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Tan-free Skin is in Trend but Cancer-free Skin is Even Better

Tan-free Skin is in Trend but Cancer-free Skin is Even Better

Discover the hidden dangers of tanning beds and sun lamps in our latest blog. Learn how they increase the risk of deadly skin cancer and premature aging.

Mr. Nihal Shanbhag and Dr. Amit Ranjan
April, 29 2023
2311

Getting an artificial sun-kissed glow from a tanning bed may be all the rage in a fashionista’s world, but it comes at a hidden cost. Not taxes or hidden surcharges, but rather something much more deadly. Tanning beds and sun lamps are commonly used to get bronzed skin without exposing oneself to natural sunlight. But these devices can increase the risk of developing dangerous moles, lesions, and various other skin growths. Over time, these seemingly benign growths and lesions may give rise to malignant melanomas.

Tanning beds expose the unwitting consumer to deadly ultra-violet (UV) rays, whose radiation can induce DNA damage to the skin and thus start the process of carcinogenesis. The amount of UV radiation provided by these tanning beds is often much higher than the amount received from the sun. This is because tanning beds are designed in such a way that they deliver a consistent dose of UV in a very short period of time, which is not typical of natural sun exposure.

Recent studies conducted by scientists from the Cutaneous Biology Research Center, Massachusetts General Hospital, Boston, MA, USA have suggested that the damage caused to our genetic makeup by UV rays has carcinogenic potential by causing mutations throughout the genome as well as by sharply decreasing the function of certain tumor suppressor genes like p53.

The most common types of skin cancer associated with tanning beds and sun lamps are basal cell carcinomas, squamous cell carcinomas as well as one of the most deadly types of skin cancer, i.e., melanomas. Melanomas in particular are a very aggressive form of skin cancer and are almost always fatal if not detected and treated at an early stage.

According to the World Health Organisation as well as the International Agency for Research on Cancer, tanning beds and sun lamps come under the category of Group 1 carcinogens, which means that there is a significant amount of evidence of carcinogenicity in humans. Despite this classification, many people still continue to use tanning beds, often mistakenly believing that tanning beds are a healthier alternative to the sun. Their mistaken beliefs are further strengthened by the aggressive public relations and marketing campaigns run by the rapidly growing tanning bed industry. The tanning bed market might potentially cross annual revenues of $10 Billion by 2025 in developed countries in North America and Europe alone.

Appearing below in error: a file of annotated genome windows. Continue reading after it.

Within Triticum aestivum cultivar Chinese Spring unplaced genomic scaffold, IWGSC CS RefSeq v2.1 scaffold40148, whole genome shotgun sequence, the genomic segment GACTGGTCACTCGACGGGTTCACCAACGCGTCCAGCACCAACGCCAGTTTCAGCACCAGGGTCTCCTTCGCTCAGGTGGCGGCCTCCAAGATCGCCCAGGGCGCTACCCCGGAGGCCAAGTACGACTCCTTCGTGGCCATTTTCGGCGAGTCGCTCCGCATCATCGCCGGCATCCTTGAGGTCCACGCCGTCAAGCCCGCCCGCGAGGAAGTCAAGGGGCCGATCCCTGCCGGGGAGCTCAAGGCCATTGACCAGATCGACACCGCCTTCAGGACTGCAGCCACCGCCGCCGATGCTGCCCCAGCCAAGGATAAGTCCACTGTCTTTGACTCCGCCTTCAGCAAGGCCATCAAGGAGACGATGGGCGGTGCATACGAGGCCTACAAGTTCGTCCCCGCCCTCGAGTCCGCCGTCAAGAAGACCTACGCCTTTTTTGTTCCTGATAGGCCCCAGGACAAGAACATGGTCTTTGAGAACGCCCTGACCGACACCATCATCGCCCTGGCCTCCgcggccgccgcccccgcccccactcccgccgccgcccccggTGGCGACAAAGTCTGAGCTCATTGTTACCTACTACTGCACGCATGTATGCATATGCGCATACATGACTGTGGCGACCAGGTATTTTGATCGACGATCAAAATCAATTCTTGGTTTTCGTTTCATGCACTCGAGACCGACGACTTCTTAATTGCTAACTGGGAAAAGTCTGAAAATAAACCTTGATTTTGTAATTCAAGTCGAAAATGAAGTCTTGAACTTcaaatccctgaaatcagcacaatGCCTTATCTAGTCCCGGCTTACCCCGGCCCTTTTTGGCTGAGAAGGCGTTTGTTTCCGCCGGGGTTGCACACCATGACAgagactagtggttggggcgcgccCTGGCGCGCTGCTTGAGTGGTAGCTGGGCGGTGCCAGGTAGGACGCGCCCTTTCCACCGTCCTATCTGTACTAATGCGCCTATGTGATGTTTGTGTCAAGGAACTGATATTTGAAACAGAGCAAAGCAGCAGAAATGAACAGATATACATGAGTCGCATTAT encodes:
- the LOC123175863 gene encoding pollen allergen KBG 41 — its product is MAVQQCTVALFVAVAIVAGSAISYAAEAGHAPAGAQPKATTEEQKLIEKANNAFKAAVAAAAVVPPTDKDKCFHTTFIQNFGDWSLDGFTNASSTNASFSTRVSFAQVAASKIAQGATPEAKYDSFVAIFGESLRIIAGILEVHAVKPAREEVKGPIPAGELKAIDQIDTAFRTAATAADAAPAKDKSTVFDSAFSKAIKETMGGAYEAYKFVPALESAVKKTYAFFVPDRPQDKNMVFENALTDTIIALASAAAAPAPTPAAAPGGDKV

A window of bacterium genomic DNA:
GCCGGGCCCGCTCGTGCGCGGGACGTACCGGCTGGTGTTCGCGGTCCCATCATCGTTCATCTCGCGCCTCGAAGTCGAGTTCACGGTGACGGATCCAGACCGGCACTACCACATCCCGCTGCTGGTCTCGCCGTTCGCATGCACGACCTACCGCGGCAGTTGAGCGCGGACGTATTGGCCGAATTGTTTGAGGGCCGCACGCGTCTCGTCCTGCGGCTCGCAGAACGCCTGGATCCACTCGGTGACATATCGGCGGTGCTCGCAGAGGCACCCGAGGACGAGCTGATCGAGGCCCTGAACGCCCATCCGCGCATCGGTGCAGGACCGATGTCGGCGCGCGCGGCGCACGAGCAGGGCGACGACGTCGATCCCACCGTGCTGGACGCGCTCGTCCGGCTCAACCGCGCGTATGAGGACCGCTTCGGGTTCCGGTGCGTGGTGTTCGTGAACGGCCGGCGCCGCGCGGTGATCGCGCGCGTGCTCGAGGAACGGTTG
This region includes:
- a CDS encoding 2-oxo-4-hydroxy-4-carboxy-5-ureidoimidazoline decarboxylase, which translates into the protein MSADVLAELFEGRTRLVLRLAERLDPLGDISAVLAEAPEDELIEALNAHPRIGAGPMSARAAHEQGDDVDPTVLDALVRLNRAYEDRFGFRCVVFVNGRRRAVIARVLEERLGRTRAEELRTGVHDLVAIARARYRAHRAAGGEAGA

According to a study conducted by the American Academy of Dermatology, people who have used a tanning bed even once have a 59% higher chance of developing melanomas, arguably the deadliest form of skin cancer, than those who have never used one. Another study by the Skin Cancer Foundation suggests that those who use a tanning bed or a sun lamp increase their risk for melanomas by a whopping 75%.

It is important to note that there is no such thing as a safe tan. The only reason that a consumer’s skin color changes to a more “desirable” and aesthetically pleasing shade of skin color is because DNA damage caused by UV radiation also initiates the tanning pathway. Any change in skin color caused by the tanning bed and subsequent UV radiation is a sign of skin damage which can be detrimental to the health of the consumer. The damage can accumulate over time and even cause premature aging of the skin.

If you want to achieve an enviable sun-kissed glow, other alternatives such as spray tans and self-tanning products can be used. If you have used tanning beds in the past, it is extremely important to be vigilant about any changes in your skin, such as moles, lesions, or any such changes in color and texture.

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